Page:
“Emulation,” the final section of both exhibition and catalogue, considers ancient Greek heroes as exempla for the Greeks and, especially in the exhibition, for us today. The strength of Herakles is an obvious model for any athlete. More puzzling is the choice of Herakles kitharoidos as an exemplum for a victorious musician, since most Greeks would remember that he killed his music teacher. Jennifer Larson, in her fine essay on the hero, rightly emphasizes the complexity and often opposing forces in his character. Michael Anderson’s excellent essay on “Heroes as Moral Agents and Moral Examples” explores myths that present poets and artists with ethical questions and discusses the degree to which these artists engaged their audiences in ethical inquiry. He demonstrates that the ancient heroes’ moral characterizations evolved over time, and that their ethical choices made them suitable models. This emphasis on choice comes closest of any part of this catalogue to the criteria by which modern heroes are generally defined, and reveals the human side of the heroes. Achilles, for example, made a heroic choice that ultimately resulted in his death. The catalogue suggests that he is the prototype for generic scenes of an Athenian warrior arming or departing. Vases exist in which Achilles is identified by inscriptions and is shown in these roles, but none appear in this exhibition. Here we see only generic scenes of warriors arming, departing, or fighting that we are meant to conclude would prompt the ancient viewer to think of the heroic prototype. Including a prototype with Achilles named would have been helpful in making the point. Failing that, pairing the Athenian mother giving a helmet to the Athenian ephebe (entry #79) with the Nereid bringing Achilles his sword (entry #48) might have worked here.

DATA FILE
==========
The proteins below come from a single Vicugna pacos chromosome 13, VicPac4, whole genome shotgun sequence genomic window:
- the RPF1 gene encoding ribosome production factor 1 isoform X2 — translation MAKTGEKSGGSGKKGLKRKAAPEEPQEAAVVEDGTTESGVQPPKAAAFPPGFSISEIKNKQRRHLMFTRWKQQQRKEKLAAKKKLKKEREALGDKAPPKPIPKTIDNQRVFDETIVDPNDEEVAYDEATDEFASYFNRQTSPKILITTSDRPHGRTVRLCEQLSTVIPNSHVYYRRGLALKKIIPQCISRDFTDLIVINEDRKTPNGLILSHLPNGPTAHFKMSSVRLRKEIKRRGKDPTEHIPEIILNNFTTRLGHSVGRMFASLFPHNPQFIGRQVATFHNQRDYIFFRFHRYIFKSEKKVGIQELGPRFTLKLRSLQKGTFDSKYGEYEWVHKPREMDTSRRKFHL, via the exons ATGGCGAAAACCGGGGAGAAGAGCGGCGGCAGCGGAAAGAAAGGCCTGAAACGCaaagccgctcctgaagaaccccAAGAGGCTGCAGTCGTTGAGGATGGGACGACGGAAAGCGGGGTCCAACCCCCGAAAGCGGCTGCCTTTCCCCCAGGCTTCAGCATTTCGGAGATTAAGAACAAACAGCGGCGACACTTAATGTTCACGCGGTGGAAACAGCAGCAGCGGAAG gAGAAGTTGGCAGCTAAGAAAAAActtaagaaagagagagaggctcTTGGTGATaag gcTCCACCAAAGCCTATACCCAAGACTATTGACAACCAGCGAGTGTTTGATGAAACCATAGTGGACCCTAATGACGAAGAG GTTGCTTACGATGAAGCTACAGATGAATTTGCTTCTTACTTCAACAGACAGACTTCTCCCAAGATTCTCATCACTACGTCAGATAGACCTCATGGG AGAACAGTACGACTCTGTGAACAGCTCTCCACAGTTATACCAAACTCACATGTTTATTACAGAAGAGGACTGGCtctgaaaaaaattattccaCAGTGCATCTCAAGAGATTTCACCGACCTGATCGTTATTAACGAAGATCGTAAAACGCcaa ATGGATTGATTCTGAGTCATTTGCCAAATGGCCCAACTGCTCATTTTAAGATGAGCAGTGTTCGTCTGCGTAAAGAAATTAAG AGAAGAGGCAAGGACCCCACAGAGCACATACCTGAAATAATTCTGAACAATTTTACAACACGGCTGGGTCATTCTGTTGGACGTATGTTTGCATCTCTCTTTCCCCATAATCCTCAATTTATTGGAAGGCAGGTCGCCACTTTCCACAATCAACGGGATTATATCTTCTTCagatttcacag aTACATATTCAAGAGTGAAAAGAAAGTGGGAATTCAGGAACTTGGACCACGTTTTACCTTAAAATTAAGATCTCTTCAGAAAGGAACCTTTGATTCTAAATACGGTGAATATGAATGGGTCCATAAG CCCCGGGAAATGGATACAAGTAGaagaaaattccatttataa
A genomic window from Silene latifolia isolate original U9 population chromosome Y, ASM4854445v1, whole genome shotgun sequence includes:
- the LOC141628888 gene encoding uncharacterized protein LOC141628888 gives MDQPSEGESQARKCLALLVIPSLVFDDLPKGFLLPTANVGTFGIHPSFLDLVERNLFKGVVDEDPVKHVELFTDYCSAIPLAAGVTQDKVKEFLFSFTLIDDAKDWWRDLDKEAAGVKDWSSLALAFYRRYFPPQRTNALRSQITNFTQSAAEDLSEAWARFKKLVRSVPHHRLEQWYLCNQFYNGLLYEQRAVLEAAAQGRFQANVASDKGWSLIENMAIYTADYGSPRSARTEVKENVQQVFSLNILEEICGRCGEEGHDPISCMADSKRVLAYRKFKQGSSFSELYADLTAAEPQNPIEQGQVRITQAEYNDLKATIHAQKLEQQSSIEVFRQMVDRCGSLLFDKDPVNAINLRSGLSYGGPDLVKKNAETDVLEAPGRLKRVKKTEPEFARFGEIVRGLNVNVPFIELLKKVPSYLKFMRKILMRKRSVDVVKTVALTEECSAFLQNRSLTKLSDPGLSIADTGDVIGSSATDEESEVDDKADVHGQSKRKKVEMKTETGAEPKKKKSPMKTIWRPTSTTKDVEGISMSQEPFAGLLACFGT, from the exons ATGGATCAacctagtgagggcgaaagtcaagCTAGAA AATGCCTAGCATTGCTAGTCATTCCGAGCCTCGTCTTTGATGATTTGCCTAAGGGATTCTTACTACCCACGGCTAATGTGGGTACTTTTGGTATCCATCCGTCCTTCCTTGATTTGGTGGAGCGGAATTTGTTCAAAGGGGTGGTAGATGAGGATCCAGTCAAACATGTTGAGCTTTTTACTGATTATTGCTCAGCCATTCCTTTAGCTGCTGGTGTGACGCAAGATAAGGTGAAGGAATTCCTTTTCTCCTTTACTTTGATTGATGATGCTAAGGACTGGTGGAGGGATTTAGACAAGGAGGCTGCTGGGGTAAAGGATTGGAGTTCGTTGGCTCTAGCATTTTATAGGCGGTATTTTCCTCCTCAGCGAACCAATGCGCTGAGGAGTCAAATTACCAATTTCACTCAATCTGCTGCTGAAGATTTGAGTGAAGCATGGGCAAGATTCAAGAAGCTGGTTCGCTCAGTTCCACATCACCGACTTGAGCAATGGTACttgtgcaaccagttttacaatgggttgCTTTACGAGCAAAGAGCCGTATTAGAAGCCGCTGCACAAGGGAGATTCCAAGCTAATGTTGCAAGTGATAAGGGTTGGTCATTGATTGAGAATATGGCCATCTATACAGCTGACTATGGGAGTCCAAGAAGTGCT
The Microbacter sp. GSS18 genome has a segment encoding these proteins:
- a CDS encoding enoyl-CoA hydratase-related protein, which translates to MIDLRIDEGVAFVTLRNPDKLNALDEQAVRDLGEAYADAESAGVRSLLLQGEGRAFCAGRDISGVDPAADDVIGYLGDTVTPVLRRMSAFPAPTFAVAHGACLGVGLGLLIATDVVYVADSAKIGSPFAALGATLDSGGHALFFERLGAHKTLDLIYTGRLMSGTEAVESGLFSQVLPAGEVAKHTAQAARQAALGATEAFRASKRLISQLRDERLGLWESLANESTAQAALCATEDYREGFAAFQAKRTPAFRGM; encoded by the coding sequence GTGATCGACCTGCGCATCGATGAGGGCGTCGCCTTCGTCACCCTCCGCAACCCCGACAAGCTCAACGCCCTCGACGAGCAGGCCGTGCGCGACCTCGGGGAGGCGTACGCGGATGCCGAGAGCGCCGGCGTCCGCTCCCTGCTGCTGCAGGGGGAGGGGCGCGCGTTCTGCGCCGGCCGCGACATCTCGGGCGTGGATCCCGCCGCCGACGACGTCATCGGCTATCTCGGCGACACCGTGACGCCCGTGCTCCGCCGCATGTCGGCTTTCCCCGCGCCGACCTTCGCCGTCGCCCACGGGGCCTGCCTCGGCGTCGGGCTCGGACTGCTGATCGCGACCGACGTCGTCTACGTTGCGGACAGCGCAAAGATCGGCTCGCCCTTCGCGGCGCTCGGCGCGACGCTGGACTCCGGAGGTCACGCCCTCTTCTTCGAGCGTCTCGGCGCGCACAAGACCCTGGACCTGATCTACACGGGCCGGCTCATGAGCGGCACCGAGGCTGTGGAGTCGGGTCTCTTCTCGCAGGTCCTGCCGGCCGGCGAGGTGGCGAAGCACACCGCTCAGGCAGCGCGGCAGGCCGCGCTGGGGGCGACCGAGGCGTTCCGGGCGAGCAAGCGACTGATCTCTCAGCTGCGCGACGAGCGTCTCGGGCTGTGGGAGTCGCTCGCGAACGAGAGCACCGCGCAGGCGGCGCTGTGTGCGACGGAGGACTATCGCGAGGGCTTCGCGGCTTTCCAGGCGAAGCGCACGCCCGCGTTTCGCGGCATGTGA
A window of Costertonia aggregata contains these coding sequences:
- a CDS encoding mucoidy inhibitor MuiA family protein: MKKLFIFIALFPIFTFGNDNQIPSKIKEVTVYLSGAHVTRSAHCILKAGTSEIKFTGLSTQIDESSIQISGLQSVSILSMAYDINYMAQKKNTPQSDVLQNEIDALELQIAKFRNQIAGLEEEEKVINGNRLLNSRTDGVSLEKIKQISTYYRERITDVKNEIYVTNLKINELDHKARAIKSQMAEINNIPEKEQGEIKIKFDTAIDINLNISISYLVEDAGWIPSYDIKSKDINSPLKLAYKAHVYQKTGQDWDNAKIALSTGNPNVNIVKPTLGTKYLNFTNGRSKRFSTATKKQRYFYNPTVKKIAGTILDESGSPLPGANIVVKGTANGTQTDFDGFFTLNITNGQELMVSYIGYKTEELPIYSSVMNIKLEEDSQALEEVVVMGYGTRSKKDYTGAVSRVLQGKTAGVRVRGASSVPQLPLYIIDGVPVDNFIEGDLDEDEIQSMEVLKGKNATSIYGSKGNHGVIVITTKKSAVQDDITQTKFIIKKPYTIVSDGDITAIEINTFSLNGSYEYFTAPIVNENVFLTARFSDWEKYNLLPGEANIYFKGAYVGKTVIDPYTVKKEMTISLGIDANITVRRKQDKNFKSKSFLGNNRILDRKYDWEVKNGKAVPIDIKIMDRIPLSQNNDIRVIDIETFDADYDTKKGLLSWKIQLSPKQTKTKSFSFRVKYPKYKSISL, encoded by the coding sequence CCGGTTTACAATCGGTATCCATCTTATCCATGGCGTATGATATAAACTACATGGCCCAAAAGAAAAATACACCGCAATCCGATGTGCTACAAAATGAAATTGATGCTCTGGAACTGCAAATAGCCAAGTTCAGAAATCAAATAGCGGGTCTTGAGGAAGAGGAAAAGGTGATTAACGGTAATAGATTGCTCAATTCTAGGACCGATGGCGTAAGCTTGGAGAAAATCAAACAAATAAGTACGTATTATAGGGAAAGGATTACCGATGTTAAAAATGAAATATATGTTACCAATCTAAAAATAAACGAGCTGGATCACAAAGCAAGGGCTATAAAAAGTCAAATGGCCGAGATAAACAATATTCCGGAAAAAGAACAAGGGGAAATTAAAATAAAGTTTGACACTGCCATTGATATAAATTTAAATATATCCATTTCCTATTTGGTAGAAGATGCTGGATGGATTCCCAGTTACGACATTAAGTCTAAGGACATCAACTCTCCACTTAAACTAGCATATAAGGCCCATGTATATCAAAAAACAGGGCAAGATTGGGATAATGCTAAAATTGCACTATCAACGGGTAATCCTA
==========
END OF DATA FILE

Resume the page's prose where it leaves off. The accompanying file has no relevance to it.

Perseverance and tenacity were the characteristics most admired in Odysseus in antiquity, even more than his familiar wiliness, as Ralf von den Hoff argues in his essay. Von den Hoff, too, emphasizes the human side of the hero. The emulation of Helen on the basis of her ethical choices might be problematic to us, but the argument made here by Alan Shapiro is that in antiquity she was seen by some not as a guilty wife but as a victim of the gods. Her beauty made her a figure of romance, and it was this that was emulated by brides and young women and cherished in art. Again, the sequence of the exhibition and catalogue dilute this argument, placing the two images of Helen in the context of marriage (entries #11 and #12) far from the generic women and wedding scenes (entries 97-99) that are meant to relate to the mythological prototypes.